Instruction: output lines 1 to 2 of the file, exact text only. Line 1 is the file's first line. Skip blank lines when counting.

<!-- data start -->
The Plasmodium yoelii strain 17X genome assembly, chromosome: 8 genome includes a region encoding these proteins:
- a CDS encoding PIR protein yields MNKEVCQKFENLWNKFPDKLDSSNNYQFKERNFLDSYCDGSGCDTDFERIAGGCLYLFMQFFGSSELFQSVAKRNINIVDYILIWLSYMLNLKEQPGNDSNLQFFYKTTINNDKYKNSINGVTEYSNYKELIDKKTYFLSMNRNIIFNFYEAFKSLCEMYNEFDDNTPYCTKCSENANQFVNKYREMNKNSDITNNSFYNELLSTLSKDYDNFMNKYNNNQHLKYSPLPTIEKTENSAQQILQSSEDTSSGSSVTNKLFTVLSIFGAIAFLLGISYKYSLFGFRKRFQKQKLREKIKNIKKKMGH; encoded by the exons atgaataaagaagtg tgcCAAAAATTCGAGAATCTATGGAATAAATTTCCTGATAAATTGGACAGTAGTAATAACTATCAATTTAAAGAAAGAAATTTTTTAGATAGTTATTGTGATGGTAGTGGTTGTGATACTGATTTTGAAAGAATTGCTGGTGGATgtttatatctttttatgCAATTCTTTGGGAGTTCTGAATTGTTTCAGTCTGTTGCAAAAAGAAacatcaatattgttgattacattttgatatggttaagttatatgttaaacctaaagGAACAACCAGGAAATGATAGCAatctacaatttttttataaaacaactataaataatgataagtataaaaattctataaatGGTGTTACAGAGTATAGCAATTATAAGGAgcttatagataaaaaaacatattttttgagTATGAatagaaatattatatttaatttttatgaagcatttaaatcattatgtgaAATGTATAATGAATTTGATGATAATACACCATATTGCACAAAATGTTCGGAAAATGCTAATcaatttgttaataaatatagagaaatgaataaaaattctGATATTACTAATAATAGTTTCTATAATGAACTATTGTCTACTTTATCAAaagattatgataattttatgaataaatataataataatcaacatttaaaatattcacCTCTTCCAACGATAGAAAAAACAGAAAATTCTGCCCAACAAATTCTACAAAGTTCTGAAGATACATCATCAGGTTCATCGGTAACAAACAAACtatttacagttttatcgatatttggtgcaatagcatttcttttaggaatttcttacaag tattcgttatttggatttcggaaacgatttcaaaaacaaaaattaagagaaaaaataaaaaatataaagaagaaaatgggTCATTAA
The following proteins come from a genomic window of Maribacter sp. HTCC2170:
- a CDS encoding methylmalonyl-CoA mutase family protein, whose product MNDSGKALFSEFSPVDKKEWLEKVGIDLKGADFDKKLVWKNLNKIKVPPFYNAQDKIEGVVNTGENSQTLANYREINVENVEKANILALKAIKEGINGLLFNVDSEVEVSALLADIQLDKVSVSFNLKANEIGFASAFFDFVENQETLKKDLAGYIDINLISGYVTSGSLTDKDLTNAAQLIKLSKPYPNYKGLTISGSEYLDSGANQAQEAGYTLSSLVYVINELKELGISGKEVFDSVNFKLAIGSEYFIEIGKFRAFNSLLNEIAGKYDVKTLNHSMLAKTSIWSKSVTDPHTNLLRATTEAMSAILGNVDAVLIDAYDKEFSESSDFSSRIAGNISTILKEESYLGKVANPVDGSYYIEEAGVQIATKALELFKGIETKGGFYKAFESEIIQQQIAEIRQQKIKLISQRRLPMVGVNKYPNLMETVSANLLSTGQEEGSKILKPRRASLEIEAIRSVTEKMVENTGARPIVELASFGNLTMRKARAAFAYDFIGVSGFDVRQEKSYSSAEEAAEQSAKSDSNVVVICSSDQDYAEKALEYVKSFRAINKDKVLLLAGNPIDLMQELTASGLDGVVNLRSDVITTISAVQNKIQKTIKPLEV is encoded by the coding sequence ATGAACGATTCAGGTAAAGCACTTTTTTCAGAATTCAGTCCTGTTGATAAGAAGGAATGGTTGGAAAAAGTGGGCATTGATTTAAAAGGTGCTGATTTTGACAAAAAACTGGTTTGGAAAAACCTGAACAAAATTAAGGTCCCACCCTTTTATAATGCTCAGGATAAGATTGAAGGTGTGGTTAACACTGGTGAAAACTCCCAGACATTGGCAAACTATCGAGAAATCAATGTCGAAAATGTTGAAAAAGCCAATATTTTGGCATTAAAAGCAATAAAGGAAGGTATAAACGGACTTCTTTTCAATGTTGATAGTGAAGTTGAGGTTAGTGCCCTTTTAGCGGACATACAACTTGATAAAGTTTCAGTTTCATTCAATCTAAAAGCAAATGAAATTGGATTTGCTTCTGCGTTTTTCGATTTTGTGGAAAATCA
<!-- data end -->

The Plasmodium yoelii strain 17X genome assembly, chromosome: 8 genome includes a region encoding these proteins:
- a CDS encoding PIR protein yields MNKEVCQKFENLWNKFPDKLDSSNNYQFKERNFLDSYCDGSGCDTDFERIAGGCLYLFMQFFGSSELFQSVAKRNINIVDYILIWLSYMLNLKEQPGNDSNLQFFYKTTINNDKYKNSINGVTEYSNYKELIDKKTYFLSMNRNIIFNFYEAFKSLCEMYNEFDDNTPYCTKCSENANQFVNKYREMNKNSDITNNSFYNELLSTLSKDYDNFMNKYNNNQHLKYSPLPTIEKTENSAQQILQSSEDTSSGSSVTNKLFTVLSIFGAIAFLLGISYKYSLFGFRKRFQKQKLREKIKNIKKKMGH; encoded by the exons atgaataaagaagtg tgcCAAAAATTCGAGAATCTATGGAATAAATTTCCTGATAAATTGGACAGTAGTAATAACTATCAATTTAAAGAAAGAAATTTTTTAGATAGTTATTGTGATGGTAGTGGTTGTGATACTGATTTTGAAAGAATTGCTGGTGGATgtttatatctttttatgCAATTCTTTGGGAGTTCTGAATTGTTTCAGTCTGTTGCAAAAAGAAacatcaatattgttgattacattttgatatggttaagttatatgttaaacctaaagGAACAACCAGGAAATGATAGCAatctacaatttttttataaaacaactataaataatgataagtataaaaattctataaatGGTGTTACAGAGTATAGCAATTATAAGGAgcttatagataaaaaaacatattttttgagTATGAatagaaatattatatttaatttttatgaagcatttaaatcattatgtgaAATGTATAATGAATTTGATGATAATACACCATATTGCACAAAATGTTCGGAAAATGCTAATcaatttgttaataaatatagagaaatgaataaaaattctGATATTACTAATAATAGTTTCTATAATGAACTATTGTCTACTTTATCAAaagattatgataattttatgaataaatataataataatcaacatttaaaatattcacCTCTTCCAACGATAGAAAAAACAGAAAATTCTGCCCAACAAATTCTACAAAGTTCTGAAGATACATCATCAGGTTCATCGGTAACAAACAAACtatttacagttttatcgatatttggtgcaatagcatttcttttaggaatttcttacaag tattcgttatttggatttcggaaacgatttcaaaaacaaaaattaagagaaaaaataaaaaatataaagaagaaaatgggTCATTAA